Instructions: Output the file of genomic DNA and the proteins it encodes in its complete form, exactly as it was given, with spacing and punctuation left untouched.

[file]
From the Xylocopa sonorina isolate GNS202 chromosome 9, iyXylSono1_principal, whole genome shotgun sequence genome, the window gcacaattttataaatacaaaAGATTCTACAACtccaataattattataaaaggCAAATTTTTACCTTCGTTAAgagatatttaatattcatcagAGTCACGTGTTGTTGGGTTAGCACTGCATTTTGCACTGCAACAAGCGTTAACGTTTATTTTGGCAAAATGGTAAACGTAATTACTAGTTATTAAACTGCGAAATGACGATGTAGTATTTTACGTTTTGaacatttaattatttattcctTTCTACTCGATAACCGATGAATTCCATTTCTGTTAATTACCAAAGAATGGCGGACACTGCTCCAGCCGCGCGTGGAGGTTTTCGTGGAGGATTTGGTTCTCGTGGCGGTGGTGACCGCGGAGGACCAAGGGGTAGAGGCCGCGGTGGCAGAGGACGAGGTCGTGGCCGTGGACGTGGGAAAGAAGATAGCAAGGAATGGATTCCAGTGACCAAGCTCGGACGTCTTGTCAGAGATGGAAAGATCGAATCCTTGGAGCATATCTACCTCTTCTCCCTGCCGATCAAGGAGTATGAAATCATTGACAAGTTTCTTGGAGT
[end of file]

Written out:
From the Xylocopa sonorina isolate GNS202 chromosome 9, iyXylSono1_principal, whole genome shotgun sequence genome, the window gcacaattttataaatacaaaAGATTCTACAACtccaataattattataaaaggCAAATTTTTACCTTCGTTAAgagatatttaatattcatcagAGTCACGTGTTGTTGGGTTAGCACTGCATTTTGCACTGCAACAAGCGTTAACGTTTATTTTGGCAAAATGGTAAACGTAATTACTAGTTATTAAACTGCGAAATGACGATGTAGTATTTTACGTTTTGaacatttaattatttattcctTTCTACTCGATAACCGATGAATTCCATTTCTGTTAATTACCAAAGAATGGCGGACACTGCTCCAGCCGCGCGTGGAGGTTTTCGTGGAGGATTTGGTTCTCGTGGCGGTGGTGACCGCGGAGGACCAAGGGGTAGAGGCCGCGGTGGCAGAGGACGAGGTCGTGGCCGTGGACGTGGGAAAGAAGATAGCAAGGAATGGATTCCAGTGACCAAGCTCGGACGTCTTGTCAGAGATGGAAAGATCGAATCCTTGGAGCATATCTACCTCTTCTCCCTGCCGATCAAGGAGTATGAAATCATTGACAAGTTTCTTGGAGT